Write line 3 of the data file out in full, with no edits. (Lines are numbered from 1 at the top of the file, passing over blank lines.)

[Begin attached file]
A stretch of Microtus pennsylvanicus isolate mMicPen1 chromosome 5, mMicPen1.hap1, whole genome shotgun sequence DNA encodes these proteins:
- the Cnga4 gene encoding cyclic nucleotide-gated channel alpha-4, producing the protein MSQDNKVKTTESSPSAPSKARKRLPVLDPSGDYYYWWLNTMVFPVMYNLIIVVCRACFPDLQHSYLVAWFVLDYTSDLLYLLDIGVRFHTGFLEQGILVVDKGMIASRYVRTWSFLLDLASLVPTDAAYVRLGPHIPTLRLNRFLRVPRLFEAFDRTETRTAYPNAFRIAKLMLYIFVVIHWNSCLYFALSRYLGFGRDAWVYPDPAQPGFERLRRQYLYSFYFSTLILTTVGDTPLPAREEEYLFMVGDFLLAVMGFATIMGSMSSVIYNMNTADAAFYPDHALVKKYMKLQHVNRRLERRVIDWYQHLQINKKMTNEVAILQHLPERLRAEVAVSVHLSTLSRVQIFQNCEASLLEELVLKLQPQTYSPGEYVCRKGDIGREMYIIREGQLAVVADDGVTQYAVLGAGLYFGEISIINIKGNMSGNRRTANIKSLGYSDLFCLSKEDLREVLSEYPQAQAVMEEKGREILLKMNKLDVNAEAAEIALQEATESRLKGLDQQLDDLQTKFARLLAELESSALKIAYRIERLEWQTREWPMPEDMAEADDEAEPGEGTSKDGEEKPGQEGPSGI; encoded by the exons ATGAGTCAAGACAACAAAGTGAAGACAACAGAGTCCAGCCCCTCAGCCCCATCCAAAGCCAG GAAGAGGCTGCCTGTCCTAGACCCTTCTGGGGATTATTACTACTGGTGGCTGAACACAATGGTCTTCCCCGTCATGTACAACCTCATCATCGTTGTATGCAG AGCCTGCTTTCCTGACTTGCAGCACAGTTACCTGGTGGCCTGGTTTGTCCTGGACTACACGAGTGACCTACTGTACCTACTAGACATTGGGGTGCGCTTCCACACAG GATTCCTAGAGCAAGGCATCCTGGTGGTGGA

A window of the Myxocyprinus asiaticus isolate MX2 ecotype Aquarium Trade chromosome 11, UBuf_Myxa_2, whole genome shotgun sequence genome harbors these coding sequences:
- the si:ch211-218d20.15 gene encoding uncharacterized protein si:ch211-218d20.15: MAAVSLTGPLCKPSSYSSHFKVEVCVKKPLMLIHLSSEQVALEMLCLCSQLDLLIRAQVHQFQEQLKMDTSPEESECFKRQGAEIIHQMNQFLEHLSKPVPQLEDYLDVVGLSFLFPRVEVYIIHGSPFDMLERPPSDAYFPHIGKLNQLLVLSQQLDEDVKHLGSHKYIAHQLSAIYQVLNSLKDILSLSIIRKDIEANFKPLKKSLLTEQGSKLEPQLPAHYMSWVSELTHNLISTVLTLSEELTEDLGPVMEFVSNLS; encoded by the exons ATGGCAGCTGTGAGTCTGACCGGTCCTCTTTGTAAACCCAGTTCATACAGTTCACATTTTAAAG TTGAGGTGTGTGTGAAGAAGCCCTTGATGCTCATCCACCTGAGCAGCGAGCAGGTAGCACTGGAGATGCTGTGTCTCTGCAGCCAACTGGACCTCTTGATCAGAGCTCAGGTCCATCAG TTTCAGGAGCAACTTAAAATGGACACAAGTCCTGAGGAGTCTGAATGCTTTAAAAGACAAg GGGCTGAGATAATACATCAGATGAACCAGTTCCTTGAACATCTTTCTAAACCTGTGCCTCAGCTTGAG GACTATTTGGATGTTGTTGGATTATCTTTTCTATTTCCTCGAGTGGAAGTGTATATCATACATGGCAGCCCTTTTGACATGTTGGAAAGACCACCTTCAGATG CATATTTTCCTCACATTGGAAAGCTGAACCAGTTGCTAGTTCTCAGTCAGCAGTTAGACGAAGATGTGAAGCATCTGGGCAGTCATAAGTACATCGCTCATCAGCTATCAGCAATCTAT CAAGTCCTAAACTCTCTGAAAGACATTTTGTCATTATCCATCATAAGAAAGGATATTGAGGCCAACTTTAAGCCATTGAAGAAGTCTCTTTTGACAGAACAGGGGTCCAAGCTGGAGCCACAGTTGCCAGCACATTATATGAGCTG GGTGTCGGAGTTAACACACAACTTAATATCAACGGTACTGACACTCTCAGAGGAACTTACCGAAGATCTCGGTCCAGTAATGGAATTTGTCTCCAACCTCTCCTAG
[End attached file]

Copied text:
A window of the Myxocyprinus asiaticus isolate MX2 ecotype Aquarium Trade chromosome 11, UBuf_Myxa_2, whole genome shotgun sequence genome harbors these coding sequences: